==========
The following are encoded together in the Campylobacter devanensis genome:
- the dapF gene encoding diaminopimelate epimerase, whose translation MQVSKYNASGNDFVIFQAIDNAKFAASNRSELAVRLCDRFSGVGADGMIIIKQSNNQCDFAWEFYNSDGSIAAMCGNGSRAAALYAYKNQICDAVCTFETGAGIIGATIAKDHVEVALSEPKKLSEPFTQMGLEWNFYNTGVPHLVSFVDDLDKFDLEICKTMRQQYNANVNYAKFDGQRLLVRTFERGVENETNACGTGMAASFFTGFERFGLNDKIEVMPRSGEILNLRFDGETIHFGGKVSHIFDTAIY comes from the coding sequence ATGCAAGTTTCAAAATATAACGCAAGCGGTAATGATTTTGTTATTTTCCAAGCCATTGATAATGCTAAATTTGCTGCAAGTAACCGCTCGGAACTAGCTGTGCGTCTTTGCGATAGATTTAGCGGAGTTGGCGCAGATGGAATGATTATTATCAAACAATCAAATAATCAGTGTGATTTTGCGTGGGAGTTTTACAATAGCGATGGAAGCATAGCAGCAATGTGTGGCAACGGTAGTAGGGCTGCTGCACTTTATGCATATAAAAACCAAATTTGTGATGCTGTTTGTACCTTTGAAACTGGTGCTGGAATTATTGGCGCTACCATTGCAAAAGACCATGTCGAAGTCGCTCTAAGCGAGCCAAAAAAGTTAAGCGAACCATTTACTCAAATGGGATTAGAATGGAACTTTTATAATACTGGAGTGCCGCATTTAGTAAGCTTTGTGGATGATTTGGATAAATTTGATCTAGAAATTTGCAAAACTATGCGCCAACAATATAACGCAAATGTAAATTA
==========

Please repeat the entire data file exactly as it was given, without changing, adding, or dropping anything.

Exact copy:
The following are encoded together in the Campylobacter devanensis genome:
- the dapF gene encoding diaminopimelate epimerase, whose translation MQVSKYNASGNDFVIFQAIDNAKFAASNRSELAVRLCDRFSGVGADGMIIIKQSNNQCDFAWEFYNSDGSIAAMCGNGSRAAALYAYKNQICDAVCTFETGAGIIGATIAKDHVEVALSEPKKLSEPFTQMGLEWNFYNTGVPHLVSFVDDLDKFDLEICKTMRQQYNANVNYAKFDGQRLLVRTFERGVENETNACGTGMAASFFTGFERFGLNDKIEVMPRSGEILNLRFDGETIHFGGKVSHIFDTAIY comes from the coding sequence ATGCAAGTTTCAAAATATAACGCAAGCGGTAATGATTTTGTTATTTTCCAAGCCATTGATAATGCTAAATTTGCTGCAAGTAACCGCTCGGAACTAGCTGTGCGTCTTTGCGATAGATTTAGCGGAGTTGGCGCAGATGGAATGATTATTATCAAACAATCAAATAATCAGTGTGATTTTGCGTGGGAGTTTTACAATAGCGATGGAAGCATAGCAGCAATGTGTGGCAACGGTAGTAGGGCTGCTGCACTTTATGCATATAAAAACCAAATTTGTGATGCTGTTTGTACCTTTGAAACTGGTGCTGGAATTATTGGCGCTACCATTGCAAAAGACCATGTCGAAGTCGCTCTAAGCGAGCCAAAAAAGTTAAGCGAACCATTTACTCAAATGGGATTAGAATGGAACTTTTATAATACTGGAGTGCCGCATTTAGTAAGCTTTGTGGATGATTTGGATAAATTTGATCTAGAAATTTGCAAAACTATGCGCCAACAATATAACGCAAATGTAAATTA